(13) The OECD “Guidelines on Consumer Protection in the Context of Electronic Commerce” encourage businesses, consumer representatives and governments to “work together to continue to provide consumers with the option of alternative dispute resolution mechanisms that provide effective resolution of the dispute in a fair and timely manner and without undue cost of burden to the consumer.” What are some steps that could be taken to implement this principle? How can issues such as those raised in questions 4 through 7 (above) be considered in this context?
(14) What issues are raised or created for ADR, if any, by online consumer transactions that do not exist in the traditional, offline environment?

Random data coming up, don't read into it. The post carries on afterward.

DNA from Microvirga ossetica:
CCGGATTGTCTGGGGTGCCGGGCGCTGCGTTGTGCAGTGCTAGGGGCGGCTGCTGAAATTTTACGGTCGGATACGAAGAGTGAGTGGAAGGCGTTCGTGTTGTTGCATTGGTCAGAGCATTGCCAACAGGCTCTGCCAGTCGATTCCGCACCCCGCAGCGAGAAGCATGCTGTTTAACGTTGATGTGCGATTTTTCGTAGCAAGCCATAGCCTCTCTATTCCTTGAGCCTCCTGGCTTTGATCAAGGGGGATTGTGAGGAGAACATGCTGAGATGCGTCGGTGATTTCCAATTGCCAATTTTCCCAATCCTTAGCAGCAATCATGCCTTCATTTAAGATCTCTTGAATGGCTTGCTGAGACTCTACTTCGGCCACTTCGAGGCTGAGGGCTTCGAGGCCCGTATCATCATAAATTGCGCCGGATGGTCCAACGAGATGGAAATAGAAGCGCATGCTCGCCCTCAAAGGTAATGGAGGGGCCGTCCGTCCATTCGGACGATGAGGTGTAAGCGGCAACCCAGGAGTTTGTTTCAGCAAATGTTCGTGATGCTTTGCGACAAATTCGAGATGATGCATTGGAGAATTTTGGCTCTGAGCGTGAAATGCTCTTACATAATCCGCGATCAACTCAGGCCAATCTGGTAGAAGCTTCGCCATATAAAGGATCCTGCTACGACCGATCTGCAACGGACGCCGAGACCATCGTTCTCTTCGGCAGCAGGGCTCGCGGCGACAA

Role of Governments
(15) What should be the role of governments, if any, in connection with the use and/or development of alternative dispute resolution programs for online consumer transactions?
(16) What, if any, U.S. laws or international treaties to which the United States is a member, would have to be examined as potential barriers to implement effective alternative dispute resolution programs for online consumer transactions?
(17) What should be the primary focus and scope of the public workshop on alternative dispute resolution for online consumer transactions?
(18) Are there any other interests not previously described in this notice that should be represented at the workshop?Start Signature
By direction of the Commission.
Dated: February 11, 2000.
Donald S. Clark,
Barbara S. Wellbery
Counsellor to the Under Secretary for Electronic Commerce, International Trade Administration, Department of Commerce.
[FR Doc. 00-3742 Filed 2-15-00; 8:45 am]
BILLING CODE 3510-25-U; 6750-01-U